Dusty and Brown

Two weeks ago we had the coldest weather that I have experienced since I moved to Las Cruces. The official temperature dropped to 1 but the  outside thermometer at my house registered -7. The cold weather caused electrical blackouts, frozen pipes, water shortages, and natural gas stoppages across New Mexico and West Texas.

The thaw 3 days later exposed all the broken pipes, made a lot of plumbers rich, and shut down water distribution systems in the El Paso and Ruidoso.

The freeze also did havoc to many plants in the region. Non-native plants like the Mexican fan-tail palm were most affected. These plants suffer even  in normal winters and are marginal for this climate. I don’t understand why people here plant them.  It’s not just the newcomers who have them, you’ll see them all over the Mesilla valley. They only grow from the middle of the fronds. Winter kill is trimmed off. If the middle is dead, the palm is dead. These two aren’t going to make it.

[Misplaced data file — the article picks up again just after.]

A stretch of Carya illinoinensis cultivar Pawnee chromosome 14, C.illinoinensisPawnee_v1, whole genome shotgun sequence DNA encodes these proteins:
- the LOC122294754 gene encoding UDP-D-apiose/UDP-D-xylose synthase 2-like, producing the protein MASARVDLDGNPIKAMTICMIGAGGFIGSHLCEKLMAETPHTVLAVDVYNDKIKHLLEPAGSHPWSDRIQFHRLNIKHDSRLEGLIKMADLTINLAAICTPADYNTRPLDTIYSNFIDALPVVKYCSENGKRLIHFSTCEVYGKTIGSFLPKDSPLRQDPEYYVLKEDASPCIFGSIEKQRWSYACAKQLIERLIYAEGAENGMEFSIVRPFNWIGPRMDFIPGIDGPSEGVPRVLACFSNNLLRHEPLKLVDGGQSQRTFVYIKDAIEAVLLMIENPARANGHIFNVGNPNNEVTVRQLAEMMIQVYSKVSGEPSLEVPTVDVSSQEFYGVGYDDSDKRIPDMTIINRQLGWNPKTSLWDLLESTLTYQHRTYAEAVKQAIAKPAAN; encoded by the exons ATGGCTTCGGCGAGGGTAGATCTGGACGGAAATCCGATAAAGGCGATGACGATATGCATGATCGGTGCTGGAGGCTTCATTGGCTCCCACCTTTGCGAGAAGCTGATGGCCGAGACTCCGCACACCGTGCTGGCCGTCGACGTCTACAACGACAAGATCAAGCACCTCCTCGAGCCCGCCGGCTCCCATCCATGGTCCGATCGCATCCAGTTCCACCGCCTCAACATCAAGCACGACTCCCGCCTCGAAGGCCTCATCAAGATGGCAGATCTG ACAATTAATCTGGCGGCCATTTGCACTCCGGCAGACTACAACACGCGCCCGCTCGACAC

Mesilla My neighbor’s yard

Native plants and climate adapted plants were not immune. Unprotected prickly pears and agaves collapsed. Oleanders crinkled. Rosemary bushes turned black.

My prickly pear, oleander, and cherry sage are showing a little green; I think they might survive.

When the sun came out, the snow on the roof melted, icicles formed and my solar panels started generating electricity. The oleander hiding the smart meter and solar meter is showing signs of stress.

Temperatures are back in the 70s now and it’s been windy. But all the dead and damaged stuff has made the valley really brown.


About ViAnn

Progressive retired geek who loves to play golf
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